But he remained silent. I shivered and took another sip of my rapidly cooling coffee, and bit into another stale petit beurre, this time noticing a dash of nutmeg, or was it cardamom, that I had missed all these years. Had they always tasted that way?
“Why did they come back?” he finally blurted out. He looked like he was on the verge of tears. “Why did they fucking come back?”
That caught me by surprise. I leaned back in my chair and smoothed my shirt.
“Well, what did you expect them to do?” I asked in astonishment.
“In the bedroom I was sent to search,” he said, “there was a small aquarium, with angel and zebra fish and mollies, and a little castle where a sea god with a trident stood guard.”
He looked into my eyes, but with desperation rather than desire.
“Avi and Efi, who were with me, threw everything out of the closets and the mattresses off the beds,” he said. “But no one was there. They left the room to join the rest of the team in the parlor, and just as Efi was leaving I said I’d be coming in a minute. I don’t know if he heard.”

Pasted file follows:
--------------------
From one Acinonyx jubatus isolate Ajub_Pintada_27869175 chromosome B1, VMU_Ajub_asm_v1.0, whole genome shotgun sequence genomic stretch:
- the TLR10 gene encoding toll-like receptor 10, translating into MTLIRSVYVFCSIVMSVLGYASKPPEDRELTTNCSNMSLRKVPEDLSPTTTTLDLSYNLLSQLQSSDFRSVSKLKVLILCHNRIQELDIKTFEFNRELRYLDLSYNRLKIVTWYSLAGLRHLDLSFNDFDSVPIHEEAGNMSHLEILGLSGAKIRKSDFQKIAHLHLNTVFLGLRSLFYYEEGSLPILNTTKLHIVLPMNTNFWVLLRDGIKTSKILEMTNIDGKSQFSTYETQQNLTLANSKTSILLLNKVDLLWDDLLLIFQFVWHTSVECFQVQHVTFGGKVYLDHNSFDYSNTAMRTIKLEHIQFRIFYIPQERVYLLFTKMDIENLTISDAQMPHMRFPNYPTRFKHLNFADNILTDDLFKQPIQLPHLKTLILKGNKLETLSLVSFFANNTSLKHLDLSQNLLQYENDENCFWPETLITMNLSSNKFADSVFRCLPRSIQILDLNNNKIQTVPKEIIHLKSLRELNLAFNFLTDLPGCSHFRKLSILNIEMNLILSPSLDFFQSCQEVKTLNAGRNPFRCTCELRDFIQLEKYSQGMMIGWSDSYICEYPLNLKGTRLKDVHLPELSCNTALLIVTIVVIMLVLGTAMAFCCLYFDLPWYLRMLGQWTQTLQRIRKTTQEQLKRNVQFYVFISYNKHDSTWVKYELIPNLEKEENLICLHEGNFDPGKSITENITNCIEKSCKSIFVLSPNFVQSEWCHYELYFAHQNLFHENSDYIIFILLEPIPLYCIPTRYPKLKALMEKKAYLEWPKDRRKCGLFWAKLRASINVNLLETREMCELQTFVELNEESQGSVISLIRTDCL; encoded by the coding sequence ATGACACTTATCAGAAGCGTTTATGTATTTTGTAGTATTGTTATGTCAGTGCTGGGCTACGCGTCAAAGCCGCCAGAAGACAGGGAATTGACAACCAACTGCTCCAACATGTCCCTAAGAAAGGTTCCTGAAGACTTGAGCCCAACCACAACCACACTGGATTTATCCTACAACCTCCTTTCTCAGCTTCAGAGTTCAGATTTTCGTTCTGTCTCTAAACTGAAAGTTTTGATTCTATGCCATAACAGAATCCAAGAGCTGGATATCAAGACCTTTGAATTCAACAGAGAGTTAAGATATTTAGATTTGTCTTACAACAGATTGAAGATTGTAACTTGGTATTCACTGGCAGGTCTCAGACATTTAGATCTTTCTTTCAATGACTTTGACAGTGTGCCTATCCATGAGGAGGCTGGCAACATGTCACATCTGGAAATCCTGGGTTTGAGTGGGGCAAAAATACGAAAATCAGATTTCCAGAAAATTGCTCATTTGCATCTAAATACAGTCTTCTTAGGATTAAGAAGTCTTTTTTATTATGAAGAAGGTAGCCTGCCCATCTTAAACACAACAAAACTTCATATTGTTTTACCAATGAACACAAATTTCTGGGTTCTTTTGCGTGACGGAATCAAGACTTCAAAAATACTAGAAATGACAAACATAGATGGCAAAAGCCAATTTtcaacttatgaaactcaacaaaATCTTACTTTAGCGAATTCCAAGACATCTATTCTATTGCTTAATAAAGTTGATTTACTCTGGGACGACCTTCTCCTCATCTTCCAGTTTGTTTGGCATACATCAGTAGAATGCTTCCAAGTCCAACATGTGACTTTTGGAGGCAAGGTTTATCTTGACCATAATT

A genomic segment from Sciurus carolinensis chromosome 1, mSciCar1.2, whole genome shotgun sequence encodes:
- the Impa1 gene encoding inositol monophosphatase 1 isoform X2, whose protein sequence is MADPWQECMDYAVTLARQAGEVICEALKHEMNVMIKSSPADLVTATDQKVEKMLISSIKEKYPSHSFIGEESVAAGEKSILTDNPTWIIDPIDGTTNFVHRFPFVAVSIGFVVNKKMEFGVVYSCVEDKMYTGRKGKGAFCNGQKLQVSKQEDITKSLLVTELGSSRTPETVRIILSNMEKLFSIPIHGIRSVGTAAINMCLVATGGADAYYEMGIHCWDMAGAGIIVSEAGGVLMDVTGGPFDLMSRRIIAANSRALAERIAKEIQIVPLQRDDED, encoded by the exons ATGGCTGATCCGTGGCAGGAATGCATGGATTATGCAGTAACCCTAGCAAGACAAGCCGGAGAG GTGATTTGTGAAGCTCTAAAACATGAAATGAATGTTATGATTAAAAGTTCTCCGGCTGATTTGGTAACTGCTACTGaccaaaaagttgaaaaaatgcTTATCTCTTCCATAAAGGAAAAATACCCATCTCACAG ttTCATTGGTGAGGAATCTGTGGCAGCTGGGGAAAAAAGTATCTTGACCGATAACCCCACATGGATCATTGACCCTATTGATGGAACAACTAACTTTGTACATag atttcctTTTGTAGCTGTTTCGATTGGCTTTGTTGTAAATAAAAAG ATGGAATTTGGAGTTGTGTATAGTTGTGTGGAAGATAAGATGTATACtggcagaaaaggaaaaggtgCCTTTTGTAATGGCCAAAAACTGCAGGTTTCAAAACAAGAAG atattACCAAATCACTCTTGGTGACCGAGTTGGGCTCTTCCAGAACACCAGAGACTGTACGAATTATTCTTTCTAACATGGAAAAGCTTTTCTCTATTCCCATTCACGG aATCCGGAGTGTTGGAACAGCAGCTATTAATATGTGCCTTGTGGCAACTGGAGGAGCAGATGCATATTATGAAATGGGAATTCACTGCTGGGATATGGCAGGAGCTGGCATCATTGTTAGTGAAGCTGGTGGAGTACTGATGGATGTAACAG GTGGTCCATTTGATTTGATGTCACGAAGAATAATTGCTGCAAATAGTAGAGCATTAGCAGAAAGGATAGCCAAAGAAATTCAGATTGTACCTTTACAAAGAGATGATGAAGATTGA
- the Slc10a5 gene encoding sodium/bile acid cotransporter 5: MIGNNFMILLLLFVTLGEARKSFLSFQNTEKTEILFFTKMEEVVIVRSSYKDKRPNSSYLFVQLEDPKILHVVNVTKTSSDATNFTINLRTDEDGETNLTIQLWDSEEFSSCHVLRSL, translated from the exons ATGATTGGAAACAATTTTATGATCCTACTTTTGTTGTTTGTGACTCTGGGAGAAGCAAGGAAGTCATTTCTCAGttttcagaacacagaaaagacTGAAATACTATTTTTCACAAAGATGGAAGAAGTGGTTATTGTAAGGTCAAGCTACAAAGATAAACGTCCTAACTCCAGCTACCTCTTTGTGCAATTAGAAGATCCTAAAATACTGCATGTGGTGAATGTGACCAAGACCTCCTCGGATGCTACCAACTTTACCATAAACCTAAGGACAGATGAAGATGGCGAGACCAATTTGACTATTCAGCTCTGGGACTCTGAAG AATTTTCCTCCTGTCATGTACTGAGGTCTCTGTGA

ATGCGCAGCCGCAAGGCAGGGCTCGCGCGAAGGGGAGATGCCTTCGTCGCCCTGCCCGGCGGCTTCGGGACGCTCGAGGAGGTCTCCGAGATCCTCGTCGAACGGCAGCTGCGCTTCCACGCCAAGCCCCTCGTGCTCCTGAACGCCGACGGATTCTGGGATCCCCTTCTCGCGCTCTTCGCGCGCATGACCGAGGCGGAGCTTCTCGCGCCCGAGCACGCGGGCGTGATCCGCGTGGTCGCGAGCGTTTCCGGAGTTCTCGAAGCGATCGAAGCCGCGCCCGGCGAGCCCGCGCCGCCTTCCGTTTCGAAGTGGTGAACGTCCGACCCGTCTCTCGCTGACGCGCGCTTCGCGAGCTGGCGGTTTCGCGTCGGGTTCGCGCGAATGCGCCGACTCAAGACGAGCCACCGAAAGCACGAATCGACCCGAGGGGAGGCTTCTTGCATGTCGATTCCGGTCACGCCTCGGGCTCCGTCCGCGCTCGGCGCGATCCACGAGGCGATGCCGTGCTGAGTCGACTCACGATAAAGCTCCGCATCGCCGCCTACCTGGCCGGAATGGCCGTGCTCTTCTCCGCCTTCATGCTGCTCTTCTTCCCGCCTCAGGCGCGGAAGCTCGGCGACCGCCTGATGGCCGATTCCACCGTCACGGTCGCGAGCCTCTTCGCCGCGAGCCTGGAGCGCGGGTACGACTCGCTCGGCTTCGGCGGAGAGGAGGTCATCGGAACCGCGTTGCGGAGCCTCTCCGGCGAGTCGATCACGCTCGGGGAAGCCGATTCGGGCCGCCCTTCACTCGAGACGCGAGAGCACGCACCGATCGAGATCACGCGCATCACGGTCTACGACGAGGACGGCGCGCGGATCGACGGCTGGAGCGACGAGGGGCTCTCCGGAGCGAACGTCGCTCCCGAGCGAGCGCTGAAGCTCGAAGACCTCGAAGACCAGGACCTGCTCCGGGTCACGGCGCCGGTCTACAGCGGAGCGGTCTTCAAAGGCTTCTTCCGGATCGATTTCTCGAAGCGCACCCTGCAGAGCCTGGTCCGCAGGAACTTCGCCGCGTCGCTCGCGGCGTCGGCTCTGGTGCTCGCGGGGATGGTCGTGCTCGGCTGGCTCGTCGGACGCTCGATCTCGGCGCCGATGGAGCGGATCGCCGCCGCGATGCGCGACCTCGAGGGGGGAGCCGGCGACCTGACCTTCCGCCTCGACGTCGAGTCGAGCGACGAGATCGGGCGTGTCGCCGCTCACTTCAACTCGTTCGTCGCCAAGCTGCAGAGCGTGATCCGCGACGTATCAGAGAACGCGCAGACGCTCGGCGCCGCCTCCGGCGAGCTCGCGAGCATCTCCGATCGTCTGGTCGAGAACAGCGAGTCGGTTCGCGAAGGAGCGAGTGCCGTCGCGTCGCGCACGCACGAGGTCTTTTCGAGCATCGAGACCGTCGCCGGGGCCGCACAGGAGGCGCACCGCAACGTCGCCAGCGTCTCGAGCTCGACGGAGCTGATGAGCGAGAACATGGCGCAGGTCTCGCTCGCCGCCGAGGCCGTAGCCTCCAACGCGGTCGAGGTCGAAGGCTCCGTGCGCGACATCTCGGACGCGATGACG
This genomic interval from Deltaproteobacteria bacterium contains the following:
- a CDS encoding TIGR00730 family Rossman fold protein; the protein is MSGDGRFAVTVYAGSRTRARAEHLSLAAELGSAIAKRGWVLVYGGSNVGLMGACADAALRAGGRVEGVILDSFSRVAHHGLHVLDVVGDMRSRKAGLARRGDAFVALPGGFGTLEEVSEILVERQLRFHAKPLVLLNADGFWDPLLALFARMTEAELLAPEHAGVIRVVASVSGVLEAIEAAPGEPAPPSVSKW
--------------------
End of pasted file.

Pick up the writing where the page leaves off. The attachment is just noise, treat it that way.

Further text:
I suddenly felt that I wanted him very much. I could barely keep myself from reaching out to stroke his cheek.
“I sat down on the bed to watch the fish,” he said, and then explained, “I like to watch fish.”
For some reason I wrote this down on the report in front of me.
“I heard Udi shout an order and the scuffle of the guys rushing out,” he said. “The fish swam, back and forth, caught in their little world.”
I heard the click of his thumb playing with the safety on his rifle. Was he going to do something rash? That had happened once.
“Stop doing that,” I ordered. He stopped.
“Then, maybe a minute later, a girl entered the room. She must have been about sixteen or seventeen. She was dressed the way they dress there, with her head wrapped neatly in soft white fabric, wearing a sort of gray-blue smock-like dress over pants, slender like a young willow. She carried a tray that bore two small tea glasses with gold filigree decoration and a plate of small yellow semolina cakes, each with a pistachio nut at its center. She hesitated, then offered the tray to me. I took a glass of sweet tea and a cake. She lay the tray on the floor, took the second glass of tea, and sat down on the bed beside me. And we watched the fish together, I don’t know for how long. It seemed like forever.”